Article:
The City of Davis wrote in 1972 that “offset crossings improve the angle of incidence between straight-through cyclists and right-turning motorists so that each will appear in the other’s forward field of vision.” After the installation of the country’s first bike lanes in Davis, one city study found that bike lanes reduced midblock collisions by 60 percent but intersection collisions were “marginally higher” with bike lanes. It concluded that offset intersection designs should be studied: “Experimentation with these designs is necessary to determine their safety-effectiveness under North American traffic conditions.”
It seemed like the experts of the time were coalescing around an answer to one of the most important design challenges of bikeway planning: intersections. The 1976 FHWA report “Safety and Location Criteria for Bike Facilities,” which created the basis for national bikeway design standards nationwide, mentions the offset intersection design as one of five intersection design treatments. The other four designs are all-too-familiar today: They simply remove all bicycle-specific features at the intersection — forcing the rider to merge into the rightmost travel lane with motor vehicles and leaving the cyclist exposed until the bike lane begins again on the far side of the intersection. These designs are still considered standard today.
Unfortunately, the 1976 report’s discussion of the offset crossing design explains that the treatment was never studied and was excluded from consideration due to perceived deficiencies in the U.S. cycling public:
Prior to undertaking such studies, the offset crossing was dropped from consideration primarily due to the problems with bicyclist acceptance. Although this treatment has been successfully employ in Europe, it essentially involves treatment of bicyclists as pedestrians. All observational experience of U.S. cyclists would indicate certain rejection and disuse of such a facility by the vast majority. [Smith Jr., 1976]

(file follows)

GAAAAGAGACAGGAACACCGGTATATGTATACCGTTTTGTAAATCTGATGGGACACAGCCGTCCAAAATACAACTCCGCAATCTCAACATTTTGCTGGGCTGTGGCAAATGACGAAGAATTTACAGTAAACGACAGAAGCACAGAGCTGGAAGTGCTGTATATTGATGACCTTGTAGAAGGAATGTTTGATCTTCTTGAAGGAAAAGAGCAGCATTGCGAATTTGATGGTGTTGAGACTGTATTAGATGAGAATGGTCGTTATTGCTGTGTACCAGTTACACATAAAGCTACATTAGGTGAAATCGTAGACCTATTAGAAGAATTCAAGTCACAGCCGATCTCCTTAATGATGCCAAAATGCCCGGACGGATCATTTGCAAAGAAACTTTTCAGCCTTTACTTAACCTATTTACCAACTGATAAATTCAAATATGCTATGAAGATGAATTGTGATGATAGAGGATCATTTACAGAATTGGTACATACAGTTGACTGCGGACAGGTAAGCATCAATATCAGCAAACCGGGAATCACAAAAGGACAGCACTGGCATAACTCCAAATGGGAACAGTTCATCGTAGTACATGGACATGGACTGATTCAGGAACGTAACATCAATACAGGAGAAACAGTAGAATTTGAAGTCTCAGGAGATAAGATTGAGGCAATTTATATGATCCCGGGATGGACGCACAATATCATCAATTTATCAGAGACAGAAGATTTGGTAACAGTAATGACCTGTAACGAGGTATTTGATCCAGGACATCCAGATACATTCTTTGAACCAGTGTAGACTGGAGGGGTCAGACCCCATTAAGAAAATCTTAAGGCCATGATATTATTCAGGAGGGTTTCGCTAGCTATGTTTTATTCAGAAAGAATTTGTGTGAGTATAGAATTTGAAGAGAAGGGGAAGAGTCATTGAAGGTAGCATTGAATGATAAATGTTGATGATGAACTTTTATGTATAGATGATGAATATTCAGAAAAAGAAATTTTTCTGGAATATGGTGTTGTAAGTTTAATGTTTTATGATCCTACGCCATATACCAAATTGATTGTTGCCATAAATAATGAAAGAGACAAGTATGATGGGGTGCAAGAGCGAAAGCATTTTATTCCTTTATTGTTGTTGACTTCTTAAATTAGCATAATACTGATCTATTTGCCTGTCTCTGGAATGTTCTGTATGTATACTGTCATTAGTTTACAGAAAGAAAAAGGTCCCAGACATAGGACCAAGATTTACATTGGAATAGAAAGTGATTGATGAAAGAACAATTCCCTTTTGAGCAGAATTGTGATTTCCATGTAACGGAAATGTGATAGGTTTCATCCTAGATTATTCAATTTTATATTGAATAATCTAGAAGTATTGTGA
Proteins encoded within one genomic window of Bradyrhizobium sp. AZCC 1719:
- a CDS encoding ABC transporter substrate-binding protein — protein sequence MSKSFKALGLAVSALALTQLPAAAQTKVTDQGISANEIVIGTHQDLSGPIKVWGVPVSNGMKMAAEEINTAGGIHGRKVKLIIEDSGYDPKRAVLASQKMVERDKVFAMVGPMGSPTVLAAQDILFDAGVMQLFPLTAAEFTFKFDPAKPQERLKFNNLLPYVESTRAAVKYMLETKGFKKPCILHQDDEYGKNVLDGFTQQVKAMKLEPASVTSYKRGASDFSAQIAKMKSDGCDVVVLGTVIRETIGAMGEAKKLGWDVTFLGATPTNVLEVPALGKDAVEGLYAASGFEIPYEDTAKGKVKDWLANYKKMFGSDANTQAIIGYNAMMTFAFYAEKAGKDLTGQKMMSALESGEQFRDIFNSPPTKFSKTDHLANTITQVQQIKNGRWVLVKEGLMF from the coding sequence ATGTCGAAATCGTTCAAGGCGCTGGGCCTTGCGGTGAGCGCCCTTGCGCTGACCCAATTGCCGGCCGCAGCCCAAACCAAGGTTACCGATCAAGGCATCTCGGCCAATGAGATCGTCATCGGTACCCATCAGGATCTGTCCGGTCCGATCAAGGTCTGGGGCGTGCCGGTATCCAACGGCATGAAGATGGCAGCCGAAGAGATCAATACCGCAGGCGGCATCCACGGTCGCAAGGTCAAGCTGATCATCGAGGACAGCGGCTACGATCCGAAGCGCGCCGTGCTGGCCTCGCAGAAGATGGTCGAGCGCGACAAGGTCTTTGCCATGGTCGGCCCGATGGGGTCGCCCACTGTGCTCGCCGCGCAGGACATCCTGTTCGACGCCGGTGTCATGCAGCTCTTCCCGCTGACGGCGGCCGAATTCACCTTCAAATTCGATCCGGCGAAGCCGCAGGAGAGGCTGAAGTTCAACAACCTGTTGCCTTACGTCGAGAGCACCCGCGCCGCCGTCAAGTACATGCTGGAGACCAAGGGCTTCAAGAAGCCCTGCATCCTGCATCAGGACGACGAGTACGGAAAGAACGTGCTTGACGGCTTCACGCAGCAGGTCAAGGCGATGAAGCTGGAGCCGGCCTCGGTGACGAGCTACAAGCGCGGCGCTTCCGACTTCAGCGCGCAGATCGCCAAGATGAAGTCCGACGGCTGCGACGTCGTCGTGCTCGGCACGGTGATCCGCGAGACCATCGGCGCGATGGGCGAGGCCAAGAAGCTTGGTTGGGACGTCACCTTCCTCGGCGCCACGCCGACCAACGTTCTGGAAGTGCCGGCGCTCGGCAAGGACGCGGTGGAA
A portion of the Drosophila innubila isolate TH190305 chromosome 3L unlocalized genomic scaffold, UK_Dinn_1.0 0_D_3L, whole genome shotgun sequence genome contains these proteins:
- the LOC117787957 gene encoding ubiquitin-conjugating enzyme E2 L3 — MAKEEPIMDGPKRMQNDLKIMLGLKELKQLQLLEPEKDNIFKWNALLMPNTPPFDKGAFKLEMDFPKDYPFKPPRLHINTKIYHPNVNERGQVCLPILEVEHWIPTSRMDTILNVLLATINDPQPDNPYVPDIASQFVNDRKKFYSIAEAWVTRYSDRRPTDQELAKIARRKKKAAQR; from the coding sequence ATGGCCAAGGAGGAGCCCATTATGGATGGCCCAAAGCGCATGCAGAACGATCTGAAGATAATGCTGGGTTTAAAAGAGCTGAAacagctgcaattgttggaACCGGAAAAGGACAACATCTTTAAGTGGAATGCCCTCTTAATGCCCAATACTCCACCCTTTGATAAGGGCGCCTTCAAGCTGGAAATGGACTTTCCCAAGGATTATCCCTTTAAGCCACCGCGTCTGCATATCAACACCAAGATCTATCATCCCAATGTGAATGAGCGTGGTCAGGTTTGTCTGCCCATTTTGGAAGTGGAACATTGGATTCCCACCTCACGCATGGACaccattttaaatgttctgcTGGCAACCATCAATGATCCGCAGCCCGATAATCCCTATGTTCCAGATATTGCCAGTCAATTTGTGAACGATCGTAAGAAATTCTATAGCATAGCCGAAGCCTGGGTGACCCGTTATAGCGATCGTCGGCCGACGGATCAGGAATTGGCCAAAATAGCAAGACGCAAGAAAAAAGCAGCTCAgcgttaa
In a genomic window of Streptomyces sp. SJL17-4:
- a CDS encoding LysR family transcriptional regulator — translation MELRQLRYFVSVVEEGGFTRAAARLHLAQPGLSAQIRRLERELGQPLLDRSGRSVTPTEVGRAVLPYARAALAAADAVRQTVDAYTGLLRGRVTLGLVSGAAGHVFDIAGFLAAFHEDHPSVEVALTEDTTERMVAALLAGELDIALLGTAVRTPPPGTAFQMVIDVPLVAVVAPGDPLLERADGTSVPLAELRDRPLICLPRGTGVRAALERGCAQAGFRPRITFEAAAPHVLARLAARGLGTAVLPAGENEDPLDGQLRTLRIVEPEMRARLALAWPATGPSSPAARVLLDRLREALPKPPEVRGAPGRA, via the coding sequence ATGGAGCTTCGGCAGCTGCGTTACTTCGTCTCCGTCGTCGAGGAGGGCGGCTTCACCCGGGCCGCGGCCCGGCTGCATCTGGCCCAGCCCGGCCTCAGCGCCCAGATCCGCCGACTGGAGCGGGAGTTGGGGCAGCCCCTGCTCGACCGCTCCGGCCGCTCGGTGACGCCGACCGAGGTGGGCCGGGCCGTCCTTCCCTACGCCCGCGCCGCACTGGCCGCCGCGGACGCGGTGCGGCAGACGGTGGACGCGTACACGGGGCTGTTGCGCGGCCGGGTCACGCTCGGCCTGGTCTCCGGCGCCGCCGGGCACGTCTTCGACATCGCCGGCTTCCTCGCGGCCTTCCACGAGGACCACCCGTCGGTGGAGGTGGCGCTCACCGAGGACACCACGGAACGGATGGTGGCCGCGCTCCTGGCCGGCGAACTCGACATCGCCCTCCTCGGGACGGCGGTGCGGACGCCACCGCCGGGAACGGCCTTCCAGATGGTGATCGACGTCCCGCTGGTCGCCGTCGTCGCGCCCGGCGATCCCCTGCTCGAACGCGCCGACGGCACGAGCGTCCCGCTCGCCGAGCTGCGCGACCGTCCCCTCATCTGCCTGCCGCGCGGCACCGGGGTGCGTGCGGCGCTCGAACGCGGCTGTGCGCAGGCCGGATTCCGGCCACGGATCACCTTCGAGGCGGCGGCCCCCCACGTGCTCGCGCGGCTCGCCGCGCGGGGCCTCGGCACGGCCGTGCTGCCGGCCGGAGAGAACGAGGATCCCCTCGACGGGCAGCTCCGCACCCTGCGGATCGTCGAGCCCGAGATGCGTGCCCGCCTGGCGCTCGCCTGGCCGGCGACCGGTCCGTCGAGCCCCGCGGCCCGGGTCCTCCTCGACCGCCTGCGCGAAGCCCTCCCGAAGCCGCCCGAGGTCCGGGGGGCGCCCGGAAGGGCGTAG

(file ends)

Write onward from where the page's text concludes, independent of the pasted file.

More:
It is clear that this highly influential document’s dismissal of the offset intersection design doomed any chance of installation at the time. But much like physically protected bikeways, this design has recently been rediscovered by cycling advocates and planners thanks to Nick Falbo’s video about protected intersections. The idea (similar to the designs from over 40 years ago) was covered by dozens of news sources. The Streetsblog headline called it “The Next Breakthrough for American Bike Lanes.”
Design consultants like Rock Miller have been carrying the torch of the design and sharing the idea with cities across the country for years — but to no avail. Miller says that since Falbo’s video went viral, cities are receptive and excited to consider the design. Falbo himself suggested that the design was difficult to comprehend from the birds-eye view of the 1970s, and that it took the technology of 3D rendering to finally, easily explain the benefit of the design. “I had been pitching [the idea of a protected intersection] in various cities — but struggled to get it accepted anywhere,” he said. “Then, the design competition came up as an opportunity. The video was able to communicate it better than a memo — people could see what it looked like passing through.”
So, as advocates wait with excitement for Salt Lake City’s completion of its protected intersection, we should keep in mind that this is design has truly been a long time coming. While we can call the design innovative and groundbreaking, it’s important to realize that we are, simply, “re-cycling” the ideas of generations past, and it is the technology of today that has finally allowed this idea to come to fruition.
Marc Caswell is currently studying bicycle and pedestrian transportation at the Luskin School of Public Affairs at the University of California, Los Angeles. This article is a shortened version of his paper, “Re-Cycling Ideas: California’s Earliest Bikeway Planning Rediscovered 50 Years Later.”